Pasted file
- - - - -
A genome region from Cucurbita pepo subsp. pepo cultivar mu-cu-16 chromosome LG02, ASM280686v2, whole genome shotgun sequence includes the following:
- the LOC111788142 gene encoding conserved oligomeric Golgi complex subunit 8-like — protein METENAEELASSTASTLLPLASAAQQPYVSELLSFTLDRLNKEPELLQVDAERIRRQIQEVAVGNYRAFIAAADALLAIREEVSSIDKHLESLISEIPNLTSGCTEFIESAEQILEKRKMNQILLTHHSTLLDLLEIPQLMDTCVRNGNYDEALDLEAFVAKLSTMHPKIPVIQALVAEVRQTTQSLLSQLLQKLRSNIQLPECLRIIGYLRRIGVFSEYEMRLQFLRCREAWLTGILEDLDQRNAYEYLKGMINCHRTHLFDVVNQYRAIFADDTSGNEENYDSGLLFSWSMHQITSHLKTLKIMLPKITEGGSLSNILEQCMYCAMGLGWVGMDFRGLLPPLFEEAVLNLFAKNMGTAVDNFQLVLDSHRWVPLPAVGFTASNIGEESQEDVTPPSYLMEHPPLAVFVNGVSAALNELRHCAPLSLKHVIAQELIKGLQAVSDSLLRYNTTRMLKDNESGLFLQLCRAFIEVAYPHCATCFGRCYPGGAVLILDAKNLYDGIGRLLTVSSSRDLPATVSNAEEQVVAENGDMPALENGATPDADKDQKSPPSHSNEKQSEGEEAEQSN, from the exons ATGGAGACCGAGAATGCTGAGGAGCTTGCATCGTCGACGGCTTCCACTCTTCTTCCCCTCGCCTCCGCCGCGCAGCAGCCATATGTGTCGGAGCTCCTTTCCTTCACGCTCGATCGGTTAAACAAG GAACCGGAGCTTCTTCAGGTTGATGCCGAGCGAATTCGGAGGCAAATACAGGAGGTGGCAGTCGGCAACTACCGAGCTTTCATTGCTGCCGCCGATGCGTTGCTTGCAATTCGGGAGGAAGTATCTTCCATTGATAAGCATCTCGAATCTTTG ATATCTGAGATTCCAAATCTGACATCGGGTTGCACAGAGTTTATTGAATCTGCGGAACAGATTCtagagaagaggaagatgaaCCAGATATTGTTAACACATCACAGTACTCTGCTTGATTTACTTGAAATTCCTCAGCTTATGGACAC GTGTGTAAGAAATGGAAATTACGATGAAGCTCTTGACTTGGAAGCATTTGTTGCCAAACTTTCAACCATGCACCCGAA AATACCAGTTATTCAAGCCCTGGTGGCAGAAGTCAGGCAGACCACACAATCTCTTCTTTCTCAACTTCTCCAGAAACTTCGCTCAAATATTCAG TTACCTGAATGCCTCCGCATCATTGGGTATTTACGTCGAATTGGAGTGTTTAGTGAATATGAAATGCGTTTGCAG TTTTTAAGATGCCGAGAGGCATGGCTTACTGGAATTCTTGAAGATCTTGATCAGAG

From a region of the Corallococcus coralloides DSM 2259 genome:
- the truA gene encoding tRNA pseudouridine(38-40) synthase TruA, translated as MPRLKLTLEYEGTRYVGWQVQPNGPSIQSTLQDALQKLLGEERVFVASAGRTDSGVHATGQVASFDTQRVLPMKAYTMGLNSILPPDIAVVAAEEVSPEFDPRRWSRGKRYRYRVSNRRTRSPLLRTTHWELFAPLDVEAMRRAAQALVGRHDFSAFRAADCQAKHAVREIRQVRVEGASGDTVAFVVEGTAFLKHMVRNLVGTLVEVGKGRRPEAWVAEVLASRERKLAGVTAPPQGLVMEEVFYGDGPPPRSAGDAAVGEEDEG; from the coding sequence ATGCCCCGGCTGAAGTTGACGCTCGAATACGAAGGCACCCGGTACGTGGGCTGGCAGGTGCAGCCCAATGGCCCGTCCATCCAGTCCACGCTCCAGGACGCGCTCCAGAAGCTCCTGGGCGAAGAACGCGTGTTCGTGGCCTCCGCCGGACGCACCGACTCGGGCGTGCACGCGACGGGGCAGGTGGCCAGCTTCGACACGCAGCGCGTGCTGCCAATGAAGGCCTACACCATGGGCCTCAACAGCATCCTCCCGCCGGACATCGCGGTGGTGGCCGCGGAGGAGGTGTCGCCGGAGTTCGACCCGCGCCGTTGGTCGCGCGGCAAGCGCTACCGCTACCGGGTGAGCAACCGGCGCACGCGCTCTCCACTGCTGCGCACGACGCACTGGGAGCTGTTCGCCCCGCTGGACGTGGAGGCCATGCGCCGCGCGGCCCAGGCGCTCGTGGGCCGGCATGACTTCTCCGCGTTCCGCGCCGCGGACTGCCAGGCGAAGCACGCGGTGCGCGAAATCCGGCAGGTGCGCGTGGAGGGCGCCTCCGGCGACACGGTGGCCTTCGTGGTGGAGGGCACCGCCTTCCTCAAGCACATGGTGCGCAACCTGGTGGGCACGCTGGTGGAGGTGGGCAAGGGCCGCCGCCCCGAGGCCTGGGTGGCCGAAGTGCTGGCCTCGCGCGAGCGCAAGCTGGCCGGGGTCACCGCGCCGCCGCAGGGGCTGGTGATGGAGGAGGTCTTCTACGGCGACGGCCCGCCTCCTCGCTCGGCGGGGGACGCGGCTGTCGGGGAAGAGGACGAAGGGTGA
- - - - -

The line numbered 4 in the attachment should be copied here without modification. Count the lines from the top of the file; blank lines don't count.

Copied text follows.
- the truA gene encoding tRNA pseudouridine(38-40) synthase TruA, translated as MPRLKLTLEYEGTRYVGWQVQPNGPSIQSTLQDALQKLLGEERVFVASAGRTDSGVHATGQVASFDTQRVLPMKAYTMGLNSILPPDIAVVAAEEVSPEFDPRRWSRGKRYRYRVSNRRTRSPLLRTTHWELFAPLDVEAMRRAAQALVGRHDFSAFRAADCQAKHAVREIRQVRVEGASGDTVAFVVEGTAFLKHMVRNLVGTLVEVGKGRRPEAWVAEVLASRERKLAGVTAPPQGLVMEEVFYGDGPPPRSAGDAAVGEEDEG; from the coding sequence ATGCCCCGGCTGAAGTTGACGCTCGAATACGAAGGCACCCGGTACGTGGGCTGGCAGGTGCAGCCCAATGGCCCGTCCATCCAGTCCACGCTCCAGGACGCGCTCCAGAAGCTCCTGGGCGAAGAACGCGTGTTCGTGGCCTCCGCCGGACGCACCGACTCGGGCGTGCACGCGACGGGGCAGGTGGCCAGCTTCGACACGCAGCGCGTGCTGCCAATGAAGGCCTACACCATGGGCCTCAACAGCATCCTCCCGCCGGACATCGCGGTGGTGGCCGCGGAGGAGGTGTCGCCGGAGTTCGACCCGCGCCGTTGGTCGCGCGGCAAGCGCTACCGCTACCGGGTGAGCAACCGGCGCACGCGCTCTCCACTGCTGCGCACGACGCACTGGGAGCTGTTCGCCCCGCTGGACGTGGAGGCCATGCGCCGCGCGGCCCAGGCGCTCGTGGGCCGGCATGACTTCTCCGCGTTCCGCGCCGCGGACTGCCAGGCGAAGCACGCGGTGCGCGAAATCCGGCAGGTGCGCGTGGAGGGCGCCTCCGGCGACACGGTGGCCTTCGTGGTGGAGGGCACCGCCTTCCTCAAGCACATGGTGCGCAACCTGGTGGGCACGCTGGTGGAGGTGGGCAAGGGCCGCCGCCCCGAGGCCTGGGTGGCCGAAGTGCTGGCCTCGCGCGAGCGCAAGCTGGCCGGGGTCACCGCGCCGCCGCAGGGGCTGGTGATGGAGGAGGTCTTCTACGGCGACGGCCCGCCTCCTCGCTCGGCGGGGGACGCGGCTGTCGGGGAAGAGGACGAAGGGTGA